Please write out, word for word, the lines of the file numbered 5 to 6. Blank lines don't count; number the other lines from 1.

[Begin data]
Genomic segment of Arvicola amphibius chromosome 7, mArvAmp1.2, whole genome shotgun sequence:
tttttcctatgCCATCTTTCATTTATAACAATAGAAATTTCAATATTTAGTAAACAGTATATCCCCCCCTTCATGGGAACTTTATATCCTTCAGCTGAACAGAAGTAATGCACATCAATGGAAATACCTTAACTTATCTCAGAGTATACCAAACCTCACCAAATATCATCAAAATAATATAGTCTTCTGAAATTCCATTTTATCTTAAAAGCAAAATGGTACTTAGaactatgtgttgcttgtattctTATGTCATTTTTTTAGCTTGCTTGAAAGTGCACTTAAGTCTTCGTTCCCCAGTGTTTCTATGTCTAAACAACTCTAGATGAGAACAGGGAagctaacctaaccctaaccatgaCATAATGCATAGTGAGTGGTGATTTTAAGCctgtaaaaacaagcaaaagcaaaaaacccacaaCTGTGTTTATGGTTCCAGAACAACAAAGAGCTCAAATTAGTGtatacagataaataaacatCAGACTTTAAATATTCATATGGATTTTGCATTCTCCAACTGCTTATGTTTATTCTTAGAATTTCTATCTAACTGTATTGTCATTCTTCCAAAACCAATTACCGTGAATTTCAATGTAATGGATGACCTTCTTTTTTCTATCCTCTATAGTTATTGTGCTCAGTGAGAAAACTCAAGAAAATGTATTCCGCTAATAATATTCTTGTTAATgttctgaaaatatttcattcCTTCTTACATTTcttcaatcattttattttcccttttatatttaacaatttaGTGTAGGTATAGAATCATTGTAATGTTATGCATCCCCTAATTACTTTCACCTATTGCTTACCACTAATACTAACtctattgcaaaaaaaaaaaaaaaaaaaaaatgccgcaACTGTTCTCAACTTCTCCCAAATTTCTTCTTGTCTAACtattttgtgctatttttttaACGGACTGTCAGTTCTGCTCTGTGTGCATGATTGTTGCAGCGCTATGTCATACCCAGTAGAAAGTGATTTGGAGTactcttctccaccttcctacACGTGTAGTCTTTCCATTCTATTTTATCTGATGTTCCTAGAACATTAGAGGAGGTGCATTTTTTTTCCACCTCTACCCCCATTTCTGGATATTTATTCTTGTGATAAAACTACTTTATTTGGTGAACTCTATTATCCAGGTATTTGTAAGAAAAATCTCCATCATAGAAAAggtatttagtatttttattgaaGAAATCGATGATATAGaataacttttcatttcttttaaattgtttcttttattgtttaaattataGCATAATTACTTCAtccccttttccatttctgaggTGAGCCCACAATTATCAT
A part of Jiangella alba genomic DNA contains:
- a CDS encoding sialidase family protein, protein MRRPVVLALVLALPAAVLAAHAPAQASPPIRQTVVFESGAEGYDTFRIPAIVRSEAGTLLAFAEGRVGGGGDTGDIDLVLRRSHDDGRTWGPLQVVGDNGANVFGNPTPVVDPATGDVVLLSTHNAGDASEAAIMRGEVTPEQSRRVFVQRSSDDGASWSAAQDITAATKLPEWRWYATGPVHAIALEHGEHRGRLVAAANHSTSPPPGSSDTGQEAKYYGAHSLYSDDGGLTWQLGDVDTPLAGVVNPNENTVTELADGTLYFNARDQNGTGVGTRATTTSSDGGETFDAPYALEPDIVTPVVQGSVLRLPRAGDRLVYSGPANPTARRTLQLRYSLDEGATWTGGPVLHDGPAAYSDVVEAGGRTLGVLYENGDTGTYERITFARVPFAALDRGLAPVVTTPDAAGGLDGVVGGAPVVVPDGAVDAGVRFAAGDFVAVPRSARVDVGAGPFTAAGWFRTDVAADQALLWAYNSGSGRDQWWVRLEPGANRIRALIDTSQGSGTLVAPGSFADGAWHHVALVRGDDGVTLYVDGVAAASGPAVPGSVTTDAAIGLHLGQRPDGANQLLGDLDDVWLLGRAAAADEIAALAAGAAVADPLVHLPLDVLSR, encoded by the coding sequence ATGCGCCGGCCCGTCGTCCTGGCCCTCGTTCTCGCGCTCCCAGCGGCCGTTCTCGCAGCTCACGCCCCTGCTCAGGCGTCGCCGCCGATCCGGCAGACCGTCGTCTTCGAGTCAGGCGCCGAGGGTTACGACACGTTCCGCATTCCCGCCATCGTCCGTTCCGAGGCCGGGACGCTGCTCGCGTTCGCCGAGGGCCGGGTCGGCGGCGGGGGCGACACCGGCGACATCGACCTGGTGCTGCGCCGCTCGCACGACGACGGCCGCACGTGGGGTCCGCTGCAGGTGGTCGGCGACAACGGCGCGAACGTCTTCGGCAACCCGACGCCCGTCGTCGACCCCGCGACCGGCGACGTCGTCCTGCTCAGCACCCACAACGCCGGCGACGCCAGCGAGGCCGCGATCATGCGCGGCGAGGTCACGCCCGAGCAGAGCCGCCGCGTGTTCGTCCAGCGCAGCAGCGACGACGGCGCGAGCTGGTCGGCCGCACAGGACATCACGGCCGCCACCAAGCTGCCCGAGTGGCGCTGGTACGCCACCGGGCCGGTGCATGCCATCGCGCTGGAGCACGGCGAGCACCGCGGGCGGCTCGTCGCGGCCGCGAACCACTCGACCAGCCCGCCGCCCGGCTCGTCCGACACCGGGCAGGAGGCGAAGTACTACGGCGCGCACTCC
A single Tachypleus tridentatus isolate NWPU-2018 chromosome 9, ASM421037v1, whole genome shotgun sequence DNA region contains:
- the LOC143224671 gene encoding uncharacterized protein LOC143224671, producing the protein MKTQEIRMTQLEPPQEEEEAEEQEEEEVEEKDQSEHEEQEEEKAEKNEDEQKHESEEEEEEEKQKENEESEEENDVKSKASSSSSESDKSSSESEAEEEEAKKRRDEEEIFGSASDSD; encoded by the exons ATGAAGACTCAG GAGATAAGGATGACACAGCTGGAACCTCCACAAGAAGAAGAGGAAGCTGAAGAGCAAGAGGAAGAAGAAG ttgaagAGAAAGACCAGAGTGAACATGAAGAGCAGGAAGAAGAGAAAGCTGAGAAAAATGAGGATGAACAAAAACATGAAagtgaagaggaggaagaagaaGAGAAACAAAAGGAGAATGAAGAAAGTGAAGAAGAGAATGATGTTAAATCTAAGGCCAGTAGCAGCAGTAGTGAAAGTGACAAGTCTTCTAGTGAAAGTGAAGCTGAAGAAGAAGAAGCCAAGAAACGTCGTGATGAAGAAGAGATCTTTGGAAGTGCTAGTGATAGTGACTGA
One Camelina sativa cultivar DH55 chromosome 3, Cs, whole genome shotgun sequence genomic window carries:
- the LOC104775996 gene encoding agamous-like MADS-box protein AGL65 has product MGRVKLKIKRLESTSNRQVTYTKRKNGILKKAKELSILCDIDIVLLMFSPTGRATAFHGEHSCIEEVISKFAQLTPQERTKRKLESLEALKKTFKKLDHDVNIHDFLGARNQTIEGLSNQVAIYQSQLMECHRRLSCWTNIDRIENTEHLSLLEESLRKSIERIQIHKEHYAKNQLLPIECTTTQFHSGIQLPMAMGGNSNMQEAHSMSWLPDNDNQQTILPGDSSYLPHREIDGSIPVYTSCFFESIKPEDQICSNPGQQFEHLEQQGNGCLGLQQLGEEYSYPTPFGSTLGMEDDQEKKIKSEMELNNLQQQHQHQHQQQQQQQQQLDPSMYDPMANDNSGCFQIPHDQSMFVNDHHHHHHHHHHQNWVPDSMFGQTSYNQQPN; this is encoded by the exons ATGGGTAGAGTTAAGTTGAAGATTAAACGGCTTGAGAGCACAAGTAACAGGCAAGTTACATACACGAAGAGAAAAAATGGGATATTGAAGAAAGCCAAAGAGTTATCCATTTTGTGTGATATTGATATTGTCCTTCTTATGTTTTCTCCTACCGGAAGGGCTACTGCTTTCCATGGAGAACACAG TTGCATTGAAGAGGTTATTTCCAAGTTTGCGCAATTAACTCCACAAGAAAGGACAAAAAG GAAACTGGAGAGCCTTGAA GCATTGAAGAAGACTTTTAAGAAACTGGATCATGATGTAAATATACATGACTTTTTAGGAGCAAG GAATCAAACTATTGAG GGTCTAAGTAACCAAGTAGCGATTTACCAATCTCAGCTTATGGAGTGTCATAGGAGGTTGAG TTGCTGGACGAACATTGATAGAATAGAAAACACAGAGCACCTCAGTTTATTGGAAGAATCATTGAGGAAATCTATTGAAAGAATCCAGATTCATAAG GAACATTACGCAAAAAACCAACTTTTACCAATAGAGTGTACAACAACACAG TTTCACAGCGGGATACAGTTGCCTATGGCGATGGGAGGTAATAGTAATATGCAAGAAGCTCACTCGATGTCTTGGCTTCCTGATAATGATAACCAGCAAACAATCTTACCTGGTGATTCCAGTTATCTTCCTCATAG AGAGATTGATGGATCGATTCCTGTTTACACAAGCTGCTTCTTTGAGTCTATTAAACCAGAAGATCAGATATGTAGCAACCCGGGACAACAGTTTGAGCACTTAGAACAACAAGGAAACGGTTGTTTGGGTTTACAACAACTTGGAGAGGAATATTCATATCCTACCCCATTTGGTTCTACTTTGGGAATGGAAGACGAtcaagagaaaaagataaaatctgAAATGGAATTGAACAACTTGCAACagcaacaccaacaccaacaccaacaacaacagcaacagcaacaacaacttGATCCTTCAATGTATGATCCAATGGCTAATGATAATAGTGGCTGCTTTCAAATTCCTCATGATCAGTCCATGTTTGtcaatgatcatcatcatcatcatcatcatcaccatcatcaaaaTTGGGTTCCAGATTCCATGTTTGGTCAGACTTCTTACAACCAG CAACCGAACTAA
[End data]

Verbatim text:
A single Tachypleus tridentatus isolate NWPU-2018 chromosome 9, ASM421037v1, whole genome shotgun sequence DNA region contains:
- the LOC143224671 gene encoding uncharacterized protein LOC143224671, producing the protein MKTQEIRMTQLEPPQEEEEAEEQEEEEVEEKDQSEHEEQEEEKAEKNEDEQKHESEEEEEEEKQKENEESEEENDVKSKASSSSSESDKSSSESEAEEEEAKKRRDEEEIFGSASDSD; encoded by the exons ATGAAGACTCAG GAGATAAGGATGACACAGCTGGAACCTCCACAAGAAGAAGAGGAAGCTGAAGAGCAAGAGGAAGAAGAAG ttgaagAGAAAGACCAGAGTGAACATGAAGAGCAGGAAGAAGAGAAAGCTGAGAAAAATGAGGATGAACAAAAACATGAAagtgaagaggaggaagaagaaGAGAAACAAAAGGAGAATGAAGAAAGTGAAGAAGAGAATGATGTTAAATCTAAGGCCAGTAGCAGCAGTAGTGAAAGTGACAAGTCTTCTAGTGAAAGTGAAGCTGAAGAAGAAGAAGCCAAGAAACGTCGTGATGAAGAAGAGATCTTTGGAAGTGCTAGTGATAGTGACTGA